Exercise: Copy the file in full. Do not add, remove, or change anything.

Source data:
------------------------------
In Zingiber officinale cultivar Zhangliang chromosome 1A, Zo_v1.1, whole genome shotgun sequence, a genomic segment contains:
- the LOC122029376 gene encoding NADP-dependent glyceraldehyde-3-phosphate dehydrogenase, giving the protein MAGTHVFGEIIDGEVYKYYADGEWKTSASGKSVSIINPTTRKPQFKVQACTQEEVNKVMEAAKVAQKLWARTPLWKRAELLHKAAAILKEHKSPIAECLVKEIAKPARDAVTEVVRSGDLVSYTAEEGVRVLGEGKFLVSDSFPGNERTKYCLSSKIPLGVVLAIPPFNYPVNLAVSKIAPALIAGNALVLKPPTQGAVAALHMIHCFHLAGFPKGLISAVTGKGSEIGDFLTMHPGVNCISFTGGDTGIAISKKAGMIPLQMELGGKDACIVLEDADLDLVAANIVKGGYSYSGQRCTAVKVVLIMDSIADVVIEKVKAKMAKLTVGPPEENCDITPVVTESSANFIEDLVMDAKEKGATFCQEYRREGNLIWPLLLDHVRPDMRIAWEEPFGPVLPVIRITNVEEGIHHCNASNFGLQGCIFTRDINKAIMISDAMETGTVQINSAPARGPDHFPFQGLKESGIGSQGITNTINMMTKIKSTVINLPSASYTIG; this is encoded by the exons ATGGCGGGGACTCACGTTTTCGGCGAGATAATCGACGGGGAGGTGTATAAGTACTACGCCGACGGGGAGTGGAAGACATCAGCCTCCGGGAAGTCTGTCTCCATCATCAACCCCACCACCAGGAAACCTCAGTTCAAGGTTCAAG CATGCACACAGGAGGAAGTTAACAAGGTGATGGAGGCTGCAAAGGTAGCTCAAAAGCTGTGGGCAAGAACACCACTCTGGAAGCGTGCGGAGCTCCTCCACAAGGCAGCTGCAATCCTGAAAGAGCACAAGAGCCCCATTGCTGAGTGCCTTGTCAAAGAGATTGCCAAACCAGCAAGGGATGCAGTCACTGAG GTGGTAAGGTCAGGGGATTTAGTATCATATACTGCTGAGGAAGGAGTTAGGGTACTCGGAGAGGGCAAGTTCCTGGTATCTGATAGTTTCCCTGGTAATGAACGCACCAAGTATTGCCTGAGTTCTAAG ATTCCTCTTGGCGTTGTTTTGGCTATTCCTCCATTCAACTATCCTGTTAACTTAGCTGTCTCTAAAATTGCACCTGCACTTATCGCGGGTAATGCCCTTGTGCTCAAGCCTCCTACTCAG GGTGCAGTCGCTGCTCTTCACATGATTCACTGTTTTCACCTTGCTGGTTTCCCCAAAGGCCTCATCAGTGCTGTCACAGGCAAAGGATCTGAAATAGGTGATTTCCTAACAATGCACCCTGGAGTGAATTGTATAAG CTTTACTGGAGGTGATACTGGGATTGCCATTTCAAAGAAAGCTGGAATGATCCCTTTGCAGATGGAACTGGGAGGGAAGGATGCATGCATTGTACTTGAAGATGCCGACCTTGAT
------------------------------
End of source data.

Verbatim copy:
In Zingiber officinale cultivar Zhangliang chromosome 1A, Zo_v1.1, whole genome shotgun sequence, a genomic segment contains:
- the LOC122029376 gene encoding NADP-dependent glyceraldehyde-3-phosphate dehydrogenase, giving the protein MAGTHVFGEIIDGEVYKYYADGEWKTSASGKSVSIINPTTRKPQFKVQACTQEEVNKVMEAAKVAQKLWARTPLWKRAELLHKAAAILKEHKSPIAECLVKEIAKPARDAVTEVVRSGDLVSYTAEEGVRVLGEGKFLVSDSFPGNERTKYCLSSKIPLGVVLAIPPFNYPVNLAVSKIAPALIAGNALVLKPPTQGAVAALHMIHCFHLAGFPKGLISAVTGKGSEIGDFLTMHPGVNCISFTGGDTGIAISKKAGMIPLQMELGGKDACIVLEDADLDLVAANIVKGGYSYSGQRCTAVKVVLIMDSIADVVIEKVKAKMAKLTVGPPEENCDITPVVTESSANFIEDLVMDAKEKGATFCQEYRREGNLIWPLLLDHVRPDMRIAWEEPFGPVLPVIRITNVEEGIHHCNASNFGLQGCIFTRDINKAIMISDAMETGTVQINSAPARGPDHFPFQGLKESGIGSQGITNTINMMTKIKSTVINLPSASYTIG; this is encoded by the exons ATGGCGGGGACTCACGTTTTCGGCGAGATAATCGACGGGGAGGTGTATAAGTACTACGCCGACGGGGAGTGGAAGACATCAGCCTCCGGGAAGTCTGTCTCCATCATCAACCCCACCACCAGGAAACCTCAGTTCAAGGTTCAAG CATGCACACAGGAGGAAGTTAACAAGGTGATGGAGGCTGCAAAGGTAGCTCAAAAGCTGTGGGCAAGAACACCACTCTGGAAGCGTGCGGAGCTCCTCCACAAGGCAGCTGCAATCCTGAAAGAGCACAAGAGCCCCATTGCTGAGTGCCTTGTCAAAGAGATTGCCAAACCAGCAAGGGATGCAGTCACTGAG GTGGTAAGGTCAGGGGATTTAGTATCATATACTGCTGAGGAAGGAGTTAGGGTACTCGGAGAGGGCAAGTTCCTGGTATCTGATAGTTTCCCTGGTAATGAACGCACCAAGTATTGCCTGAGTTCTAAG ATTCCTCTTGGCGTTGTTTTGGCTATTCCTCCATTCAACTATCCTGTTAACTTAGCTGTCTCTAAAATTGCACCTGCACTTATCGCGGGTAATGCCCTTGTGCTCAAGCCTCCTACTCAG GGTGCAGTCGCTGCTCTTCACATGATTCACTGTTTTCACCTTGCTGGTTTCCCCAAAGGCCTCATCAGTGCTGTCACAGGCAAAGGATCTGAAATAGGTGATTTCCTAACAATGCACCCTGGAGTGAATTGTATAAG CTTTACTGGAGGTGATACTGGGATTGCCATTTCAAAGAAAGCTGGAATGATCCCTTTGCAGATGGAACTGGGAGGGAAGGATGCATGCATTGTACTTGAAGATGCCGACCTTGAT